New work led by Carnegie's Meredith Wilson and Steve Farber identifies a potential therapeutic target for clogged arteries and other health risks that stem from an excess of harmful fats in the bloodstream. Their findings are published by PLOS Genetics.
"Cardiovascular disease occurs when lipids from the blood plasma are deposited in the walls of blood vessels, ultimately restricting blood flow," explained Farber, who specializes in elucidating how cells process lipids. "This complex disease affects about a third of the world's population, so improving our understanding of the mechanisms that regulate the levels of blood lipids has important public health implications."
Fat molecules, also called lipids, such as cholesterol and triglycerides are shuttled around the circulatory system by a protein called Apolipoprotein-B, or ApoB for short. These complexes of lipid and protein are called ApoB-containing lipoproteins and are essential for transporting lipids from the intestine and liver to the tissues of the body. However, because they can also cause cardiovascular disease, they are commonly known as "bad cholesterol."
In this new research, Wilson, Farber, and their colleagues -- including Carnegie's Aidan Danoff, Monica Hensley, Vanessa Quinlivan, James Thierer and Frederick Tan -- focused on a protein that is critical for the synthesis of ApoB-containing lipoproteins. This protein, called MTP, or microsomal triglyceride transfer protein, is highly conserved in animals, from insects to humans. MTP loads lipids onto ApoB, a key initial step in the synthesis of ApoB-containing lipoproteins.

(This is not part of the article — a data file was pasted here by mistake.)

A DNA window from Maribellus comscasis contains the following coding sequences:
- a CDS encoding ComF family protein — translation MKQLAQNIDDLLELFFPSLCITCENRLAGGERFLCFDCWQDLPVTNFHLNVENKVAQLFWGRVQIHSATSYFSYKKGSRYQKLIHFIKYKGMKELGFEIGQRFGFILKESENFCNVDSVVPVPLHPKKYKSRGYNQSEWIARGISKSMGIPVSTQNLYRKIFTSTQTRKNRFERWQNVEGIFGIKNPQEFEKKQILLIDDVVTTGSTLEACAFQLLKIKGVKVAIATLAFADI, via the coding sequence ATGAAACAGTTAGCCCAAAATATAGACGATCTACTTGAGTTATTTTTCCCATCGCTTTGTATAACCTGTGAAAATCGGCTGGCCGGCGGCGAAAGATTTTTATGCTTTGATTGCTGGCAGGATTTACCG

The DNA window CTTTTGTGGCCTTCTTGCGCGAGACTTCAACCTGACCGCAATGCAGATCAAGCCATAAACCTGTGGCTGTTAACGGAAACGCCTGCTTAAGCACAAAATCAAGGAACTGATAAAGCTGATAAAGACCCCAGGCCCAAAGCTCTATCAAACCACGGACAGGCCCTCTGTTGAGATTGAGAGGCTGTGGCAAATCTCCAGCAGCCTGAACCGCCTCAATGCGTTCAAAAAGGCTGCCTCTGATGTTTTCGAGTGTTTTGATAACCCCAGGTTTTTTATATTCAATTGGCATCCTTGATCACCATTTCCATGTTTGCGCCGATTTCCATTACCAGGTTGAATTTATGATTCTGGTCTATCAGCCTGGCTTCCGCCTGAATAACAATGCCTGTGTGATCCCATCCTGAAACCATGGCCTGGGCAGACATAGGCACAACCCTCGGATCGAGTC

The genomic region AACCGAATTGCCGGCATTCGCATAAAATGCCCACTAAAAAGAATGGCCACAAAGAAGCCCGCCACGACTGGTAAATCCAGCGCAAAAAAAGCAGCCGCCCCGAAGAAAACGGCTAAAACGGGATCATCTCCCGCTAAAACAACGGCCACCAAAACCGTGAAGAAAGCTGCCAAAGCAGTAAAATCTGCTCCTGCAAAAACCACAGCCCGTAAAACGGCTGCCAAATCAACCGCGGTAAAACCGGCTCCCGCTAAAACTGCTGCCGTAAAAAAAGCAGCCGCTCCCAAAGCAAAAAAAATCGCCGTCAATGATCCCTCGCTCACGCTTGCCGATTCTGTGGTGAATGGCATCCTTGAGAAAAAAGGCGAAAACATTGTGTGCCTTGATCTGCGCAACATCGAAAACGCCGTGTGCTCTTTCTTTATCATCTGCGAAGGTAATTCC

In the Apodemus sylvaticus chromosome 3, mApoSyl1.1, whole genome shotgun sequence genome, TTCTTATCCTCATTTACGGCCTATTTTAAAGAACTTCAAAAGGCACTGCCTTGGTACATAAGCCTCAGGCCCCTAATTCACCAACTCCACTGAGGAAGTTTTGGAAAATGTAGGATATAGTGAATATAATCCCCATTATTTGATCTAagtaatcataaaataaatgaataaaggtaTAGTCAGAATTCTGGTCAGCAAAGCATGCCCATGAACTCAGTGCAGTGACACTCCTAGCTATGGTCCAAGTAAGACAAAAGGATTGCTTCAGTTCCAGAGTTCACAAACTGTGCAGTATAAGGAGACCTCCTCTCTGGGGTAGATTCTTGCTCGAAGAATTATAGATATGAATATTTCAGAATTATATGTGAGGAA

Normally, MTP can transfer different types of lipids to ApoB, including triglycerides, which are a major source of energy, and phospholipids, the building-blocks of membranes in the cell. However, the researchers revealed for the first time a mutation in MTP that blocks the loading of triglycerides, but not phospholipids, onto ApoB.
"The separation of these two transfer functions was unexpected and is important, because high triglyceride levels in lipoproteins are correlated with bad clinical outcomes like diabetes and heart disease," said lead author Wilson.
Previously identified mutations in MTP that prevent both transfer functions of the protein cause a malabsorption syndrome, in which the intestines have difficulty absorbing fats and fat-soluble vitamins from the diet. This can result in gastrointestinal distress or more serious problems, such as malnutrition or severe weight loss. However, zebrafish with this newly identified mutation do not exhibit malabsorption or growth defects, because they can still transfer phospholipids to make ApoB-containing lipoproteins.
For years, MTP has been considered a possible therapeutic target to help lower triglyceride levels in the blood and prevent cardiovascular disease. However, the existing chemical inhibitors of MTP are too effective and block all MTP function, which can cause intestinal fat malabsorption and a dangerous accumulation of fat in the liver.
"Our study opens the door for the design of more specific MTP inhibitors that mimic this new mutation and selectively block triglyceride transfer to ApoB," concluded Wilson. "Our data suggests that this type of inhibitor could reduce circulating triglyceride levels without the risk of unpleasant and serious side effects in the intestine and liver."